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Whitfield v. R. R

Supreme Court of North Carolina
Apr 1, 1908
60 S.E. 1126 (N.C. 1908)


(Filed 1 April, 1908.)

1. Evidence — Opinion — Speed of Train.

The "opinion" of the witness as to the speed of a moving train at the time he was endeavoring to get aboard is competent evidence.

2. Employer and Employee — Respondeat Superior — Employment.

The doctrine of respondeat superior does not apply when the brakeman, not on duty, but being permitted by the conductor to ride to his home on the train, at the request of the conductor goes to the agent at a station for some flowers for him and is injured in boarding the moving train as it left the station.

3. Contributory Negligence — Moving Train — Evidence — Nonsuit.

The contributory negligence of plaintiff in attempting to board a train moving at the rate of 15 miles an hour will bar his recovery, in the absence of evidence making the case an exception to the general rule, and a judgment as of nonsuit on the evidence, on proper motion, should have been allowed.

ACTION for damages for personal injury, tried before Long, J., (237) and a jury, at November Term, 1907, of WAYNE.

W. T. Dortch and J. L. Barham for plaintiff.

Aycock Daniels for defendant.

CLARK, C.J., dissenting, arguendo.

The court submitted these issues:

1. Was the plaintiff injured by the negligence of the defendant company? Answer: "Yes."

2. Did the plaintiff by his own negligence contribute to said injuries? Answer: "No."

3. What amount, if any, is the plaintiff entitled to recover of the defendant? Answer: "Five hundred dollars."

At the conclusion of the evidence the defendant moved to nonsuit the plaintiff, which motion was denied, and defendant excepted. From the judgment rendered defendant appealed.

The facts are stated in the opinion of the Court.

The plaintiff was a brakeman of a freight train, in defendant's employment. At the time of the injury he was not on duty, but was on his way to his home at Mount Olive from Wilmington. He was traveling on a freight train by permission of the "boss man," who refused him a pass, but told him to get aboard the freight and go home. Plaintiff was riding on the engine when the train reached Magnolia. The conductor directed him to get off and see the agent and inquire if there was a package of flowers for him. The conductor told plaintiff to get the flowers and then catch the train. The plaintiff testifies further: "I got off and went to agent and told him what Captain Southerland told me. The agent said there was no package there for Captain Southerland. I went back to get on the train. When I went to get on the train it gave a sudden snatch and threw me right under it. My left leg was cut off a little above the knee and my right forefinger near the upper joint. Do not know how fast the train was running when I tried to get on. I guess it was running 10 or 15 miles per hour. I had not been in the employment of the railroad quite two months at that time." No other evidence was introduced, and the case rests (238) entirely upon plaintiff's own version of the facts, and upon these facts we are of opinion that the judge erred in not sustaining the motion to nonsuit. We place the same construction upon the language of the plaintiff in reference to the speed of the train which his counsel place upon it in their brief, viz., that he was giving "his opinion" of the speed at which the train was running at the time he attempted to board it. His opinion was, nevertheless, evidence, for no witness can do more than give an opinion upon such a matter, and it is the only evidence in this case bearing upon it.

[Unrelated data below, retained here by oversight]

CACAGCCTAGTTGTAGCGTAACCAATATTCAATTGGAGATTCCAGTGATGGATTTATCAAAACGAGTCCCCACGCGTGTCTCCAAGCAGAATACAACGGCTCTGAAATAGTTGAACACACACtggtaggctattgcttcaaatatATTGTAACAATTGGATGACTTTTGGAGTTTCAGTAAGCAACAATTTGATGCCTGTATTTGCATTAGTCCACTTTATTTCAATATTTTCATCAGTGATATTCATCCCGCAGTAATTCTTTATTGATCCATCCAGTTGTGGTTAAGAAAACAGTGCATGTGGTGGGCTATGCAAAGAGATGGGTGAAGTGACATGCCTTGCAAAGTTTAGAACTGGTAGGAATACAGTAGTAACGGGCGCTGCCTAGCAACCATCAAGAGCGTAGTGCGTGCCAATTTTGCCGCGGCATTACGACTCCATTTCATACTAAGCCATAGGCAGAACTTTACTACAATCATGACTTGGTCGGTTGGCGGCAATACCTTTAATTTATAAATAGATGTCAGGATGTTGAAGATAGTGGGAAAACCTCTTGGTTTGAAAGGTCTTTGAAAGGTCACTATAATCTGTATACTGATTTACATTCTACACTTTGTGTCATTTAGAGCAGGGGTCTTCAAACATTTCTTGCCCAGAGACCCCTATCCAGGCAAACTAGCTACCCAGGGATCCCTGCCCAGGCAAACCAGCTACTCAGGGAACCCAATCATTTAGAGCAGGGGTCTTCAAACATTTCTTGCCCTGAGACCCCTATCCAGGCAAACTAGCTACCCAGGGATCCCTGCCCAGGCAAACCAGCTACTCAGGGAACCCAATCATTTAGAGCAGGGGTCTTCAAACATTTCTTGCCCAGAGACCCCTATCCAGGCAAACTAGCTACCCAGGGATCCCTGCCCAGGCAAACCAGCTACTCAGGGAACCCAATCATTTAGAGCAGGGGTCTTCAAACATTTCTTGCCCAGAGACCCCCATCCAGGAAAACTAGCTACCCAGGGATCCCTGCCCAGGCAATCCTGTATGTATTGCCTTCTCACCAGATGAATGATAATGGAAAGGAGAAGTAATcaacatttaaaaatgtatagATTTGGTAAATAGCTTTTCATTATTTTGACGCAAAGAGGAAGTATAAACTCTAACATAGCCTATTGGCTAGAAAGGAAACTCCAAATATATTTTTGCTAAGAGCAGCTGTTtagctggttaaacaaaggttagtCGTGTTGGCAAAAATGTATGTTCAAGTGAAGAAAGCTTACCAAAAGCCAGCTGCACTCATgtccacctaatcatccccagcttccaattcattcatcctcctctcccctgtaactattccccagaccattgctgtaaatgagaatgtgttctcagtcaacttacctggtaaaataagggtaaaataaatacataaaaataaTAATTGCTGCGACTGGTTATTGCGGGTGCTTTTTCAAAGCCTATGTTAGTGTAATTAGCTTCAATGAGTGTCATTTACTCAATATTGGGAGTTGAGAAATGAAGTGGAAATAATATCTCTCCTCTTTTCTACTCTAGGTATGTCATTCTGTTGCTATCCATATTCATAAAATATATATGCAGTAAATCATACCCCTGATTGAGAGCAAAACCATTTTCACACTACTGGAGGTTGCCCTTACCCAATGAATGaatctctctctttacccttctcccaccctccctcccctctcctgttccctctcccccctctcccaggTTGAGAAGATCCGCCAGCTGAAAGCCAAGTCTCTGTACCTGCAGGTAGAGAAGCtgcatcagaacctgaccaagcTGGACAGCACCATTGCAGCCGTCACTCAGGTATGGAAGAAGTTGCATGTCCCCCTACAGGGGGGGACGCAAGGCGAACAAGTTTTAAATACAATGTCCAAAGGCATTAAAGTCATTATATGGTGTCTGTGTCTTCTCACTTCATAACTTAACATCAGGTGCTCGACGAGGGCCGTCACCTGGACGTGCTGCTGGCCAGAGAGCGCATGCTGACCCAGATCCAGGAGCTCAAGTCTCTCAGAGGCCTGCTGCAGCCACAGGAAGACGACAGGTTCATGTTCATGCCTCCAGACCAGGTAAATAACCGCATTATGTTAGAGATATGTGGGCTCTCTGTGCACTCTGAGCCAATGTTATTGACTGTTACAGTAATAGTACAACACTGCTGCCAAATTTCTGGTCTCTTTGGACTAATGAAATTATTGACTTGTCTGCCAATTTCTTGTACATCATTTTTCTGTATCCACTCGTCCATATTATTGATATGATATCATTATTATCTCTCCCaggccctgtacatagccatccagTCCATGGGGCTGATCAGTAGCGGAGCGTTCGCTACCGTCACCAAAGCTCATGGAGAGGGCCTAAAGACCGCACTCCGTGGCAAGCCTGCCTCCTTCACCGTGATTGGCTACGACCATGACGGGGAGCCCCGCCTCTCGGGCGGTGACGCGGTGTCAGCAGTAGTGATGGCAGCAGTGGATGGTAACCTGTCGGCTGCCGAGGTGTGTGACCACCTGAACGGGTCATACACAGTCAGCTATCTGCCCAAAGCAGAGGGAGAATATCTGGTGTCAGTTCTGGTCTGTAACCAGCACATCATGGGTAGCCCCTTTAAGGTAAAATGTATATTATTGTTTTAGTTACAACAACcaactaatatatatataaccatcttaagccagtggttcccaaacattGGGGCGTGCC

We are somewhat at a loss to understand upon what theory of negligence the court below held the defendant liable, but assuming for the sake of the argument that there is evidence of negligence, then upon the unbroken line of precedents the plaintiff, upon his own evidence, is guilty of such contributory negligence as bars recovery. The general rule is that persons who are injured while attempting to get on or off a moving train cannot recover for any injury they may sustain in so doing. Burgin v. R. R., 115 N.C. 673. This rule is reiterated by the present Chief Justice in Johnson v. R. R., 130 N.C. 488, and enforced by Mr. Justice Walker in Morrow v. R. R., 134 N.C. 99, where all our precedents and many others are collected. There may be some few exceptions to the rule, but this case falls within none of them.

In a case very similar to this the Court of Appeals of New York says: "In boarding a moving train there is generally less excuse than in alighting from one. The party attempting it is not often under the same stress of circumstances as frequently happens in the former case. He may be compelled to wait for another train, but this is an inconvenience merely, which does not justify exposing himself to hazard." Hunter v. R. R., 112 N.Y. 378. See, also, Denny v. R. R., 132 N.C. (239) 340; Gordon v. R. R., ib., 565.

The motion to nonsuit is allowed and the action dismissed.


Summaries of

Whitfield v. R. R

Supreme Court of North Carolina
Apr 1, 1908
60 S.E. 1126 (N.C. 1908)
Case details for

Whitfield v. R. R

Case Details


Court:Supreme Court of North Carolina

Date published: Apr 1, 1908


60 S.E. 1126 (N.C. 1908)
147 N.C. 236

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